Regular physical activity is good for people of all ages. However, it is most important for people over 50.
Aging slowly reduces muscle tissue and strength. This makes it hard to move with ease. Daily activities such as chores, shopping, and climbing stairs become more difficult.
Regular exercise can help:
- Increase energy
- Keep bones strong—and lower risk of osteoporosis
- Improve muscle tone, strength, and flexibility
- Help the heart and lungs work better
- Improve digestion
- Improve balance, which helps prevent falls
- Lower blood pressure
- Ease stress and improve self-esteem
- Improve memory and alertness
Being physically active also helps prevent long term diseases, such as:
Get a Checkup First
Anyone can be more physically active. Before starting an exercise program, talk to your doctor. This is especially important if you:
- Are older
- Have a long term disease
- Are taking medicine
- Are overweight
- Have not exercised regularly in the past few years
Your doctor may advise a special exercise program. This depends on your needs.
Create a Goal
During the day, adults should move more and sit less. Some physical activity is better than none. With your doctor's approval, aim for:
- 150 minutes of moderate level aerobic exercise each week —such as walking briskly.
- Or, aim for 75 minutes of more intense exercise throughout the week . Examples are jogging or running.
- In addition, do strength-training exercises. Work the muscles in your legs, hips, back, belly, chest, and arms. Do this 2 or more times per week.
- Or, do moderate- and more intense exercise—along with the strength training.
For more health benefits, try these weekly goals:
- 300 minutes of moderate-level exercise—along with 2 or more days of strength training
- Or, 150 minutes of more intense exercise—and strength training
- Or, moderate- and more intense exercises—along with strength-training
It is best to slowly work your way up to your goal. The key is to do it safely.
Do a Variety of Activities
Include these exercises in your weekly routine:
Aerobic exercise increases the heart rate for a length of time. Over time, aerobic activity conditions your body in general. It helps your heart and lungs to do more work with less effort.
- Find an aerobic activity you enjoy. This will help you to stick with it.
- Find an aerobic activity that is low impact. Low impact activities are easier on your joints. Examples are brisk walking, swimming, or low-impact aerobics classes.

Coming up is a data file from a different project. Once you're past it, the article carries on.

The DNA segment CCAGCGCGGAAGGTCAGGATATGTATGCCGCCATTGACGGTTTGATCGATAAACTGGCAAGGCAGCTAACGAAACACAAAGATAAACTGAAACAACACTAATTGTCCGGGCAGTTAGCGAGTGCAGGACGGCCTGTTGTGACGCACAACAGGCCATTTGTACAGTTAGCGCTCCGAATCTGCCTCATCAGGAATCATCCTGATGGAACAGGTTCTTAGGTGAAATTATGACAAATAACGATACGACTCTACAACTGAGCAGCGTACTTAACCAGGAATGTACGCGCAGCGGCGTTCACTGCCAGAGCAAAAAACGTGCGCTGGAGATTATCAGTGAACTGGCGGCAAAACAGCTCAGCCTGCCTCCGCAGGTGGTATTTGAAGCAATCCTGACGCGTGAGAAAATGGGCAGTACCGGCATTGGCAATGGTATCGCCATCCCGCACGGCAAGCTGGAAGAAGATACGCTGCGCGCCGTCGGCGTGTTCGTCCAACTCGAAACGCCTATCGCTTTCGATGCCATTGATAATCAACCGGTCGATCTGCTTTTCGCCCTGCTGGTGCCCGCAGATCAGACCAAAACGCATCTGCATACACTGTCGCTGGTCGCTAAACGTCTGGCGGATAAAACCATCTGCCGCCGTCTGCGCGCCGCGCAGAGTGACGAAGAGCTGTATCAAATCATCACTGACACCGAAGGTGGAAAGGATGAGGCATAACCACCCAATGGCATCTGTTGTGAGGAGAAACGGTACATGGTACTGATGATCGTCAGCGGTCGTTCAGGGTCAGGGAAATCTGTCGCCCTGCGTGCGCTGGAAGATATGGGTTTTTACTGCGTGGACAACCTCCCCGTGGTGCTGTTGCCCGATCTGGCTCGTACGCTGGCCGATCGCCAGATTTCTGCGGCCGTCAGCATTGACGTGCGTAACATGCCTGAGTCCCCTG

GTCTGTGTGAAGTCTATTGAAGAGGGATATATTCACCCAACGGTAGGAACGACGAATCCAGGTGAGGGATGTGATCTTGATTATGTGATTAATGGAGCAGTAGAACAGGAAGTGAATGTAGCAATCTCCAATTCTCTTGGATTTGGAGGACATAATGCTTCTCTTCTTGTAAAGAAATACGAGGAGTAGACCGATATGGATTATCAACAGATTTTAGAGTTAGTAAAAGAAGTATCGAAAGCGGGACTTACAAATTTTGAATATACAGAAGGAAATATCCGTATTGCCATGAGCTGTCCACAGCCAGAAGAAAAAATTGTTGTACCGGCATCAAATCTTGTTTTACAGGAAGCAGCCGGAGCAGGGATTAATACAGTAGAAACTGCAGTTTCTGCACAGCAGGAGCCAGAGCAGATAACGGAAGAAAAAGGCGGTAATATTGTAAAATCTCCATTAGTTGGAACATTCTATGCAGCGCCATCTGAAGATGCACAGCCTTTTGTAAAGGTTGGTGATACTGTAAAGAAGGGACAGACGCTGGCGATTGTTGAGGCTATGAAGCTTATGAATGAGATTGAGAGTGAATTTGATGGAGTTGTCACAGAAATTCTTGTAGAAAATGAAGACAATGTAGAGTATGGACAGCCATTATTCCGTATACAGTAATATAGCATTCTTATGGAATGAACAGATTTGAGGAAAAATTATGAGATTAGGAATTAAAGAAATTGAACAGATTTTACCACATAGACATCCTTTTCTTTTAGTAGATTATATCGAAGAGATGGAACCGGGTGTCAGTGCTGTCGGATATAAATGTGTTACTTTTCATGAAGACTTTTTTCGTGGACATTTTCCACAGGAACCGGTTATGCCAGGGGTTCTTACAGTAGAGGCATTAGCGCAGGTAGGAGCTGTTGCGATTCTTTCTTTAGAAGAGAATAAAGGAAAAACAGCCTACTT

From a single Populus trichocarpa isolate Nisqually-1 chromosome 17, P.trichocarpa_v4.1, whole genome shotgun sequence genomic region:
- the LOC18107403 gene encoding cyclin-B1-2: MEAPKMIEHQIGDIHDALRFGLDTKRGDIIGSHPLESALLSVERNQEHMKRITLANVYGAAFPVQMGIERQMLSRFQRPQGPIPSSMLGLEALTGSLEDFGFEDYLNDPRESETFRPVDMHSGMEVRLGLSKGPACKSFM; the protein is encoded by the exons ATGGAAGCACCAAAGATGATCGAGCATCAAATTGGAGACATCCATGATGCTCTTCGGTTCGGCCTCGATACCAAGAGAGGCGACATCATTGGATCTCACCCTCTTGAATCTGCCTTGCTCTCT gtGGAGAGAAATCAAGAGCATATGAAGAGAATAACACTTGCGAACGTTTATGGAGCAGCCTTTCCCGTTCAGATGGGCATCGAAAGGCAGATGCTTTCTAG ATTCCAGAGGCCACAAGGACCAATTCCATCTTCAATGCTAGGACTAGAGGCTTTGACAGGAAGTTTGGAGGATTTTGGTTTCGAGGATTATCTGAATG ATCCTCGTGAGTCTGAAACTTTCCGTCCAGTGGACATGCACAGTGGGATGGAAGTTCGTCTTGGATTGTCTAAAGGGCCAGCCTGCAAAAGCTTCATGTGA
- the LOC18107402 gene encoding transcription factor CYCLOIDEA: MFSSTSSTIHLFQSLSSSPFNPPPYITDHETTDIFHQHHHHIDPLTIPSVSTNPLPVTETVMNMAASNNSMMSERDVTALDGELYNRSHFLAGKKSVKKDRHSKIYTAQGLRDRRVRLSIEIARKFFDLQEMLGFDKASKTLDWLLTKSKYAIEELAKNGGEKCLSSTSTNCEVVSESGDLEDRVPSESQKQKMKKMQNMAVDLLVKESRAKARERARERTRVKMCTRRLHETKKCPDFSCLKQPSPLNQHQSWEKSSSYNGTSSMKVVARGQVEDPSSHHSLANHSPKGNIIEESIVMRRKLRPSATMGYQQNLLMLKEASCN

Strength training helps tone your body and makes all movement easier. It supports your joints and helps prevent falls.
There are many strengthening exercises. Some use:
- Weight machines
- Free weights
- Medicine balls
- Resistance bands
Exercises like push-ups, sit-ups, chin-ups, and lunges also build your muscles. Start slowly with your new routine.
Stretching exercises help keep joints and muscles flexible. They can ease the effects of arthritis and help prevent injuries. A physical trainer can design a stretching program for you.
To have a better exercise session:
- Always wear comfortable clothing. Choose athletic shoes that fit you well. In cold weather, wear layers of clothing and protect all parts of your body. In hot and humid weather, wear clothes that breathe. Drink plenty of liquids before and during exercise.
- Warm-up before you exercise.
- Cool down after aerobic exercise. For example, walk for 5 to 10 minutes after your routine.
- Do not exercise if:
- The weather is extremely cold, hot, or humid
- You have an illness or injury
- You have just eaten a heavy meal
Stop exercise right away if you have:
- Coughing or problems breathing
- Chest pressure or pain
- Lightheadedness or fainting
- Extreme sweating
- Severe pain, cramps or muscle aches
- Extreme tiredness after exercising
If you think you have an emergency, call for medical help right away.
American College of Sports Medicine
National Institute on Aging
Canadian Society for Exercise Physiology
Chapter 5: Active older adults. US Department of Health & Human Services website. Available at: https://health.gov/sites/default/files/2019-09/Physical_Activity_Guidelines_2nd_edition.pdf. Accessed October 19, 2021.
Exercise and physical activity: Getting fit for life. National Institute on Aging website. Available at: https://www.nia.nih.gov/health/four-types-exercise-can-improve-your-health-and-physical-ability. Accessed October 19, 2021.
How much physical activity do older adults need? Centers for Disease Control and Prevention website. Available at: https://www.cdc.gov/physicalactivity/basics/older_adults/index.htm. Accessed October 19, 2021.
Physical activity for cardiovascular disease prevention. EBSCO DynaMed website. Available at: https://www.dynamed.com/prevention/physical-activity-for-cardiovascular-disease-prevention. Accessed October 19, 2021.
Last reviewed October 2021 by EBSCO Medical Review Board Last Updated: 10/19/2021